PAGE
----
Jericho Season 4 - Kalinda Vazquez, Andrew Currie

The Jericho story continues!


For those unlucky enough not to be familiar with it, Jericho is the 2006-2008 television show about the aftermath of a nuclear event in the United States and its effect on a group of people in a small Kansas town.


Season Four begins with Jake Green and Robert Hawkins returning to Jericho, for which both are extremely happy. But things in the outside world are anything but peaceful. The country itself is neatly split into two rival camps by the Mississippi River; the eastern section of the country calling itself the USA, while the western states are now called the Allied States of America. While separate nations, both the USA and ASA have the same problems: food is scarce, relief aid is sporadic, lawlessness is epidemic, a plague has begun to spread, and a war with the other is looming. So while our two heroes have succeeded in their mission from Season Three, they find themselves trapped into a political plot that could reveal the villains behind the September nuclear bombings, topple a government, start a revolution, and get everyone they care about killed!


Like the previous comic collection, Jericho: Season Four is plotted by the creative team behind the television series. This consistence in writing remains the strong point of this collection, as the story continues without any deviation from the previous plot lines with all the familiar characters included in the goings-on in Jericho. And while the tone of the story changes a bit, it is still 100% Jericho with several lingering mysteries beginning to be answered.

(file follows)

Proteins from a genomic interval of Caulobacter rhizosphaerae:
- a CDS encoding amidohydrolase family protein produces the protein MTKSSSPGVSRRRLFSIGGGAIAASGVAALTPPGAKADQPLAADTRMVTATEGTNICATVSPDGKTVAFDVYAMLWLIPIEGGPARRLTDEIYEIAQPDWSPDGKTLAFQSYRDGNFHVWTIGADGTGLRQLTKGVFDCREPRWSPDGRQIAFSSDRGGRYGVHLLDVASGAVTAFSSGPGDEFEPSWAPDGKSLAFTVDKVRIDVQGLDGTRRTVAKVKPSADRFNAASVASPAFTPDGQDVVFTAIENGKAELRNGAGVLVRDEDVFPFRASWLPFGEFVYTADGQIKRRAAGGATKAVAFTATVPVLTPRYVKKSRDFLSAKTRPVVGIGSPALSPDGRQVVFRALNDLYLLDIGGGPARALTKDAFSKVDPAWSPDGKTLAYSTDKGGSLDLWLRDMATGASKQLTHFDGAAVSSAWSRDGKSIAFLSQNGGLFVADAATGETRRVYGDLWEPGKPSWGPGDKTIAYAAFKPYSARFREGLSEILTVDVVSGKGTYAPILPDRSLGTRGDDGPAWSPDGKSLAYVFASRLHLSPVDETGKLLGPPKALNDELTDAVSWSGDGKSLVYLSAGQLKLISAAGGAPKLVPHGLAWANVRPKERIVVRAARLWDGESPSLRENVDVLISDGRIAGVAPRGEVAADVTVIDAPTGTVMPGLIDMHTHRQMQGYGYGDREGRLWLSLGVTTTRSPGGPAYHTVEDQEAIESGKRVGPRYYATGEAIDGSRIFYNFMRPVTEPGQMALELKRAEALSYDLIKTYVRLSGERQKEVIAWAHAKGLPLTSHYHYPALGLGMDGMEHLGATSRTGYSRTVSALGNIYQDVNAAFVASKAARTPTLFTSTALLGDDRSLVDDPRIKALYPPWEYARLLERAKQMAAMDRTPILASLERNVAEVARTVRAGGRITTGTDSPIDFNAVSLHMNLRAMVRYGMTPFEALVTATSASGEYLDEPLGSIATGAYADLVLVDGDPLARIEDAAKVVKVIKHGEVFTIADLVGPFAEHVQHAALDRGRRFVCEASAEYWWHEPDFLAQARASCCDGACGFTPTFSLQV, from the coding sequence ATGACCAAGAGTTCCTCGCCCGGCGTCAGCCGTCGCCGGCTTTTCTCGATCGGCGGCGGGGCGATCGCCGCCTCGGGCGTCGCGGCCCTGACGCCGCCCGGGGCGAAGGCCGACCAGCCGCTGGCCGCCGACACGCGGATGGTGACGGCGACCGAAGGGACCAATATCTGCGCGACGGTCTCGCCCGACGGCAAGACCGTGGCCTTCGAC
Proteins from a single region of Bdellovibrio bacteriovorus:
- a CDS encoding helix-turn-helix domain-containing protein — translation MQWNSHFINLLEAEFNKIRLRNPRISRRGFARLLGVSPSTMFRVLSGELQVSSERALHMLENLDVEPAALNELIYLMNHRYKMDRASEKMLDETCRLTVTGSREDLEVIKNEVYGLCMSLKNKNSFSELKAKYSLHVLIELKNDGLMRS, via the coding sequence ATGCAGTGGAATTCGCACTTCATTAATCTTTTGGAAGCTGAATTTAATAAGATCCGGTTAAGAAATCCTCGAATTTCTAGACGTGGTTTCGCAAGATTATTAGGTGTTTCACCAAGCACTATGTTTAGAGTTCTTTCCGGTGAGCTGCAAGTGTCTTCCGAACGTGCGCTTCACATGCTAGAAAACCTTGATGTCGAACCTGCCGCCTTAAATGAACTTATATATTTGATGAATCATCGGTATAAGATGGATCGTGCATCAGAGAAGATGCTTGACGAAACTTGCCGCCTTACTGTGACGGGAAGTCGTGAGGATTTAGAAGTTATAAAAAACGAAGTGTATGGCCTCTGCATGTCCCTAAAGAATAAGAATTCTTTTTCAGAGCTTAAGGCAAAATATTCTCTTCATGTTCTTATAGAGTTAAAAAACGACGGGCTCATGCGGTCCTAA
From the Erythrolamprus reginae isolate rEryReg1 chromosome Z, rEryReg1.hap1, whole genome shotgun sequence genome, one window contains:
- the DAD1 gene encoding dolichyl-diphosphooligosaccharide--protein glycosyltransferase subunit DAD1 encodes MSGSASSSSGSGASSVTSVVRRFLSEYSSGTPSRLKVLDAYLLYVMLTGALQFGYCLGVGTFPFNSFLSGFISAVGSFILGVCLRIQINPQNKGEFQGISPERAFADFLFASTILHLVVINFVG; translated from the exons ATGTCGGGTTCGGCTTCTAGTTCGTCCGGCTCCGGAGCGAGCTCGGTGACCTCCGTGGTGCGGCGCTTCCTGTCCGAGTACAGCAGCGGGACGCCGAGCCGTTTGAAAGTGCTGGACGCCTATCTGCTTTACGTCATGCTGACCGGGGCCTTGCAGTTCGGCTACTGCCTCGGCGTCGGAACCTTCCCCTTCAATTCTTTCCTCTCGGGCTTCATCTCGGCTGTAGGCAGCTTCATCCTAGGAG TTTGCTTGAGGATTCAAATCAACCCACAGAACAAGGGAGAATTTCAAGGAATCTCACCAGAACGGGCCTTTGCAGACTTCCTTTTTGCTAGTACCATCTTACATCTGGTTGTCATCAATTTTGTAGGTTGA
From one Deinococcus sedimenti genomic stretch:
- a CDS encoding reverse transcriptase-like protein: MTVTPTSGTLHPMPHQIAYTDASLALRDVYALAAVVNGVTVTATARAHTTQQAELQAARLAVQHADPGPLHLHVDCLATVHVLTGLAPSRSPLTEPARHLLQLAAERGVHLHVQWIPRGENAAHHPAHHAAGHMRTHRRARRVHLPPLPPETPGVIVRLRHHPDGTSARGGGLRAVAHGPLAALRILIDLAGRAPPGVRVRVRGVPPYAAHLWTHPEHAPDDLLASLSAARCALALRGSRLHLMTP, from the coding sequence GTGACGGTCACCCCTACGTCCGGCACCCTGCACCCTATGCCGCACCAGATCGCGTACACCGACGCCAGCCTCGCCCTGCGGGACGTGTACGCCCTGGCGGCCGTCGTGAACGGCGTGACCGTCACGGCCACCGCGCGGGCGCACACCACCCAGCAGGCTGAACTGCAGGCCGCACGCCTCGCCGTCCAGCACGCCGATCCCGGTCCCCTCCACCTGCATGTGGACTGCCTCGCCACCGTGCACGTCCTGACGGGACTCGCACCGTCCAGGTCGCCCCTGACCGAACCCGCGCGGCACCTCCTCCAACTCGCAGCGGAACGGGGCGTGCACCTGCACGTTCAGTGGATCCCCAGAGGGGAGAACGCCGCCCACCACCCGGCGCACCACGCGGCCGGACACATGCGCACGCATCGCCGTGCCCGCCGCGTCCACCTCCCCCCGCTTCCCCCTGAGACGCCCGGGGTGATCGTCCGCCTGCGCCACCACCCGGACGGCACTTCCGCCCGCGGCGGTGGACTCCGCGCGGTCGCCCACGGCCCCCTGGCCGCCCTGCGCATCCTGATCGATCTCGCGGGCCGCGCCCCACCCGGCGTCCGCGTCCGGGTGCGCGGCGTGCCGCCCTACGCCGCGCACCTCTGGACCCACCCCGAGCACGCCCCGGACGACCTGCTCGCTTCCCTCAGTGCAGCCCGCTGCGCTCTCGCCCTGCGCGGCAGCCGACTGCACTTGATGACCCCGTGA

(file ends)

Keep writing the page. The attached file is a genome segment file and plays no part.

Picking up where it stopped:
There were a couple of problems with this collection, however.


One, the artwork was not a strong point. One issue would be great, and then the next would feature a different artist who might not live up to the high stands this series has exhibited in the past. In fact, there were a few times in the story where the heads of the characters appeared to be “photoshopped” onto a body. Something that did not work at all and really ruined the whole visual presentation. Lucky, though, these problems were sporadic enough not to derail the story.


Two, the story was slow. There are lots of conversations between characters, lots of plotting what to do next, but not much action. Not that dialogue is a bad thing, mind you, but here the talking seemed to be setting up plots for future stories rather than tying into what was currently going on.


With those criticism outlined, however, a Jericho story with problems is better than no Jericho story at all, so I’d encourage any fan of the show to pick this one up. And for those unfamiliar with the show, get on Netflix and try it out!